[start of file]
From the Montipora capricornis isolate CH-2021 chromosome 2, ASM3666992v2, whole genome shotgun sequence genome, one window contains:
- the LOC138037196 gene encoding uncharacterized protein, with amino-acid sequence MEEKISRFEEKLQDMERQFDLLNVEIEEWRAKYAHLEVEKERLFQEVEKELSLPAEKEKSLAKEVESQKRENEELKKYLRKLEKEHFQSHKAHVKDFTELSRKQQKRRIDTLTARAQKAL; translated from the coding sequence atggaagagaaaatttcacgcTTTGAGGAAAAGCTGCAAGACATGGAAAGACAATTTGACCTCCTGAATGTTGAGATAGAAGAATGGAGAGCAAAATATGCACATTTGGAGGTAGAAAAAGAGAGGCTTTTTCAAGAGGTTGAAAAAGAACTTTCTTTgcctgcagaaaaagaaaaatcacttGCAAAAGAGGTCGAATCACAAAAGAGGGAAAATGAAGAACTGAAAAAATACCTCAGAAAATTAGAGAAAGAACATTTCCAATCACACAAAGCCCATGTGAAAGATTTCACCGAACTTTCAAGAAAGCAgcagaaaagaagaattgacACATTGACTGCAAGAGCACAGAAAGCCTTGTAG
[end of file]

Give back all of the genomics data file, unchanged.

From the Montipora capricornis isolate CH-2021 chromosome 2, ASM3666992v2, whole genome shotgun sequence genome, one window contains:
- the LOC138037196 gene encoding uncharacterized protein, with amino-acid sequence MEEKISRFEEKLQDMERQFDLLNVEIEEWRAKYAHLEVEKERLFQEVEKELSLPAEKEKSLAKEVESQKRENEELKKYLRKLEKEHFQSHKAHVKDFTELSRKQQKRRIDTLTARAQKAL; translated from the coding sequence atggaagagaaaatttcacgcTTTGAGGAAAAGCTGCAAGACATGGAAAGACAATTTGACCTCCTGAATGTTGAGATAGAAGAATGGAGAGCAAAATATGCACATTTGGAGGTAGAAAAAGAGAGGCTTTTTCAAGAGGTTGAAAAAGAACTTTCTTTgcctgcagaaaaagaaaaatcacttGCAAAAGAGGTCGAATCACAAAAGAGGGAAAATGAAGAACTGAAAAAATACCTCAGAAAATTAGAGAAAGAACATTTCCAATCACACAAAGCCCATGTGAAAGATTTCACCGAACTTTCAAGAAAGCAgcagaaaagaagaattgacACATTGACTGCAAGAGCACAGAAAGCCTTGTAG